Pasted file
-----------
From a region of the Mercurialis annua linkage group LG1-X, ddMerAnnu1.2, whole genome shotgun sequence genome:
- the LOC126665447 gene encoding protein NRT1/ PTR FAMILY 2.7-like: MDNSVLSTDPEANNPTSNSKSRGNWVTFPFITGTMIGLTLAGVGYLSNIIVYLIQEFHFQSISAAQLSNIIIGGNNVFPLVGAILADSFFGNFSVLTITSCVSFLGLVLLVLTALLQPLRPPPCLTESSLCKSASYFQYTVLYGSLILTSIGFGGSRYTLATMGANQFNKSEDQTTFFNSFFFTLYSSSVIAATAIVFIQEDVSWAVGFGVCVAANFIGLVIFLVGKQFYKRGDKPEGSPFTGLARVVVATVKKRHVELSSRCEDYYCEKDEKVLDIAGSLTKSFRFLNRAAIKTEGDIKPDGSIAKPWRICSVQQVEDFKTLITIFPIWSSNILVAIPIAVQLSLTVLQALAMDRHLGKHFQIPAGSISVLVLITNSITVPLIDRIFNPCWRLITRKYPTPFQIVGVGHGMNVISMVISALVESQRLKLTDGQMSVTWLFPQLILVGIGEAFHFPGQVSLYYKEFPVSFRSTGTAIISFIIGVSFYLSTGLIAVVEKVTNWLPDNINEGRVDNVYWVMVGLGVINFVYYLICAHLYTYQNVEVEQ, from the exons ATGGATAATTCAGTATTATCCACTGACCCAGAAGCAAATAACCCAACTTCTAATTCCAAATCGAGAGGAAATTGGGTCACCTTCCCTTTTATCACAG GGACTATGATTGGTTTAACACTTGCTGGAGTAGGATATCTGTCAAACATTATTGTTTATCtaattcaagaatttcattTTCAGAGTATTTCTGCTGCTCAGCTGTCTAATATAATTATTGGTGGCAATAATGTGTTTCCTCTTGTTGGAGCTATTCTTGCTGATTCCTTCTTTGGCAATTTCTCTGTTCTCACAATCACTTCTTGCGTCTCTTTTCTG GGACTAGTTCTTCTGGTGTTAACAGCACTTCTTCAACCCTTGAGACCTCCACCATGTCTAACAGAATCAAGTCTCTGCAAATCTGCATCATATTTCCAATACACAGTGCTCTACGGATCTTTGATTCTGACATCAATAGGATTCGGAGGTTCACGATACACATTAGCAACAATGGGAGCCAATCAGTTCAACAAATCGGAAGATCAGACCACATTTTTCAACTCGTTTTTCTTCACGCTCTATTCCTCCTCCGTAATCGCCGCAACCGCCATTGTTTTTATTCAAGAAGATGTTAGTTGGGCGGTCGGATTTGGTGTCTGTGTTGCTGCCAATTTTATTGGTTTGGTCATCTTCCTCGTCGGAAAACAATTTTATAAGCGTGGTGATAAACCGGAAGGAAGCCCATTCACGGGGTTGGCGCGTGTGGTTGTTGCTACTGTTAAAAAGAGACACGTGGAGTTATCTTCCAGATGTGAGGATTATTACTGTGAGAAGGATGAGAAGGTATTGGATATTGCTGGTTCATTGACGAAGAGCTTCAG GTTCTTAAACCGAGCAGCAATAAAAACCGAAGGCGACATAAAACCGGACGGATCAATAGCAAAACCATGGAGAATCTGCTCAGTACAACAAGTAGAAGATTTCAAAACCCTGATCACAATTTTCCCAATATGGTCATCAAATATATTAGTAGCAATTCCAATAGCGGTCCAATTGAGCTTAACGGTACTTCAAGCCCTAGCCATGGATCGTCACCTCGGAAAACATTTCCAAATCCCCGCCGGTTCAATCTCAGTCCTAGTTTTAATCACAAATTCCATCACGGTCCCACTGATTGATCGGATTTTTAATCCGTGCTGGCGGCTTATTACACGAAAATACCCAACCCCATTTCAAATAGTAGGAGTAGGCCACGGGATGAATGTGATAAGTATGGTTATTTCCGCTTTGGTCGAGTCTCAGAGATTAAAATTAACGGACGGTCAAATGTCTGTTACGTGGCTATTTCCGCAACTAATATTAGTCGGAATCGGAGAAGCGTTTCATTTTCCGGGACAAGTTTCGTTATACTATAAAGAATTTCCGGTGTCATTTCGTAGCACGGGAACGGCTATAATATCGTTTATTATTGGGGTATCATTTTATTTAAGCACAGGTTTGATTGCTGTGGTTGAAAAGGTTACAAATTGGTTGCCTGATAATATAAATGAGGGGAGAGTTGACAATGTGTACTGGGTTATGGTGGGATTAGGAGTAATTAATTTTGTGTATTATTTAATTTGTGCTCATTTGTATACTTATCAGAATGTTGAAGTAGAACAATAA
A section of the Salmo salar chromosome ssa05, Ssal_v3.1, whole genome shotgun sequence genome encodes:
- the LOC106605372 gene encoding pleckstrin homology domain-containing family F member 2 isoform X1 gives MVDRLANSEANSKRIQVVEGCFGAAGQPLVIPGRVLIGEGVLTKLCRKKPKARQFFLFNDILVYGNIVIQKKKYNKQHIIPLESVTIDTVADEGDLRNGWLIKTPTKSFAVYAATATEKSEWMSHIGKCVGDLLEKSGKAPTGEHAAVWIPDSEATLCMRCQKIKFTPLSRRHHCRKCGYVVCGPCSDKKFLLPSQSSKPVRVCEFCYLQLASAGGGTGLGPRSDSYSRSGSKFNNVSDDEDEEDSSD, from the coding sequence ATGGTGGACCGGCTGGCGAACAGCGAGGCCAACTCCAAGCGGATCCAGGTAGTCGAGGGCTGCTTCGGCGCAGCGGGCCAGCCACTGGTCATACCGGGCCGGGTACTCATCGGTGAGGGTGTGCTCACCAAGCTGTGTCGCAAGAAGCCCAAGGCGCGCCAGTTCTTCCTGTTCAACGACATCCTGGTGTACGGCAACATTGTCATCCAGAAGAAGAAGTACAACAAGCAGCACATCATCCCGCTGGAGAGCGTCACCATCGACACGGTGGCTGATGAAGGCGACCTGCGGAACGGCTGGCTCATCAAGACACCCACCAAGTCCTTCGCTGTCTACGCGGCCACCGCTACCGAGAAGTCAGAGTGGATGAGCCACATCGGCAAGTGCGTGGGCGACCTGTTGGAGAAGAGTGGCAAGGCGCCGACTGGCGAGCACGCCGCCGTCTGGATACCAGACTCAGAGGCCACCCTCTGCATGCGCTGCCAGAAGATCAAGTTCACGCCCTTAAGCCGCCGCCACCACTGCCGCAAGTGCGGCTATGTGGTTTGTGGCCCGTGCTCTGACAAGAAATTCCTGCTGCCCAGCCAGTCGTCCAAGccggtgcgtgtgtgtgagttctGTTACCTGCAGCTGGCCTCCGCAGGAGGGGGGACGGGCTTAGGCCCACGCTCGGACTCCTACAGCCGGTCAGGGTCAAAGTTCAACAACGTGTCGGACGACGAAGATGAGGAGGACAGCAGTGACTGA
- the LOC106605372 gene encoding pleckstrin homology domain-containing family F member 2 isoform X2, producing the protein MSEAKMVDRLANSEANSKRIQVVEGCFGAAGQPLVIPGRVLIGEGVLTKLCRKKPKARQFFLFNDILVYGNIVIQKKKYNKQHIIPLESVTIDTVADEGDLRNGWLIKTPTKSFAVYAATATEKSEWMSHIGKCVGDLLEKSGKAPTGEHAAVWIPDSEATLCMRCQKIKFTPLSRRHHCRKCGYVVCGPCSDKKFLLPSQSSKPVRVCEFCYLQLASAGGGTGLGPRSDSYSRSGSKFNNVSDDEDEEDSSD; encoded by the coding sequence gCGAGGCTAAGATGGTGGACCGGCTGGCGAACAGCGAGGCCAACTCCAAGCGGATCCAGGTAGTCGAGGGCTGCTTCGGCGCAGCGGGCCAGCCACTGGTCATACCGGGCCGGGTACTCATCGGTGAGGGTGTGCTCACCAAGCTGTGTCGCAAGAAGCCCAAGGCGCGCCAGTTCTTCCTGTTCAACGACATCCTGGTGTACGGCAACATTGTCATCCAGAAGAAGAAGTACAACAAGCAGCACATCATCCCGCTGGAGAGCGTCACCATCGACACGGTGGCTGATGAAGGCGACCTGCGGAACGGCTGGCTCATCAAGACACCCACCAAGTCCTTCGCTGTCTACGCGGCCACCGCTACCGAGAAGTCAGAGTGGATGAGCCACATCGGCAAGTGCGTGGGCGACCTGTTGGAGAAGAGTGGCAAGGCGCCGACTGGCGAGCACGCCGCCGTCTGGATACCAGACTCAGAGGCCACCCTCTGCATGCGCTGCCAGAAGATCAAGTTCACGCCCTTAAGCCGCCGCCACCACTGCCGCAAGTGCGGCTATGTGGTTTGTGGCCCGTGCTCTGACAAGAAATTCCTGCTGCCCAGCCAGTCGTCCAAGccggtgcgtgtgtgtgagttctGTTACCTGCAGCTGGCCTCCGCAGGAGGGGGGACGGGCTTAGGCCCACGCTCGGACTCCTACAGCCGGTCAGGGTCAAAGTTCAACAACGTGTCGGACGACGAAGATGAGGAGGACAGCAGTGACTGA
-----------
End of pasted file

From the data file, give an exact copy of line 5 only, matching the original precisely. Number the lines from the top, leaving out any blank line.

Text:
- the LOC106605372 gene encoding pleckstrin homology domain-containing family F member 2 isoform X2, producing the protein MSEAKMVDRLANSEANSKRIQVVEGCFGAAGQPLVIPGRVLIGEGVLTKLCRKKPKARQFFLFNDILVYGNIVIQKKKYNKQHIIPLESVTIDTVADEGDLRNGWLIKTPTKSFAVYAATATEKSEWMSHIGKCVGDLLEKSGKAPTGEHAAVWIPDSEATLCMRCQKIKFTPLSRRHHCRKCGYVVCGPCSDKKFLLPSQSSKPVRVCEFCYLQLASAGGGTGLGPRSDSYSRSGSKFNNVSDDEDEEDSSD; encoded by the coding sequence gCGAGGCTAAGATGGTGGACCGGCTGGCGAACAGCGAGGCCAACTCCAAGCGGATCCAGGTAGTCGAGGGCTGCTTCGGCGCAGCGGGCCAGCCACTGGTCATACCGGGCCGGGTACTCATCGGTGAGGGTGTGCTCACCAAGCTGTGTCGCAAGAAGCCCAAGGCGCGCCAGTTCTTCCTGTTCAACGACATCCTGGTGTACGGCAACATTGTCATCCAGAAGAAGAAGTACAACAAGCAGCACATCATCCCGCTGGAGAGCGTCACCATCGACACGGTGGCTGATGAAGGCGACCTGCGGAACGGCTGGCTCATCAAGACACCCACCAAGTCCTTCGCTGTCTACGCGGCCACCGCTACCGAGAAGTCAGAGTGGATGAGCCACATCGGCAAGTGCGTGGGCGACCTGTTGGAGAAGAGTGGCAAGGCGCCGACTGGCGAGCACGCCGCCGTCTGGATACCAGACTCAGAGGCCACCCTCTGCATGCGCTGCCAGAAGATCAAGTTCACGCCCTTAAGCCGCCGCCACCACTGCCGCAAGTGCGGCTATGTGGTTTGTGGCCCGTGCTCTGACAAGAAATTCCTGCTGCCCAGCCAGTCGTCCAAGccggtgcgtgtgtgtgagttctGTTACCTGCAGCTGGCCTCCGCAGGAGGGGGGACGGGCTTAGGCCCACGCTCGGACTCCTACAGCCGGTCAGGGTCAAAGTTCAACAACGTGTCGGACGACGAAGATGAGGAGGACAGCAGTGACTGA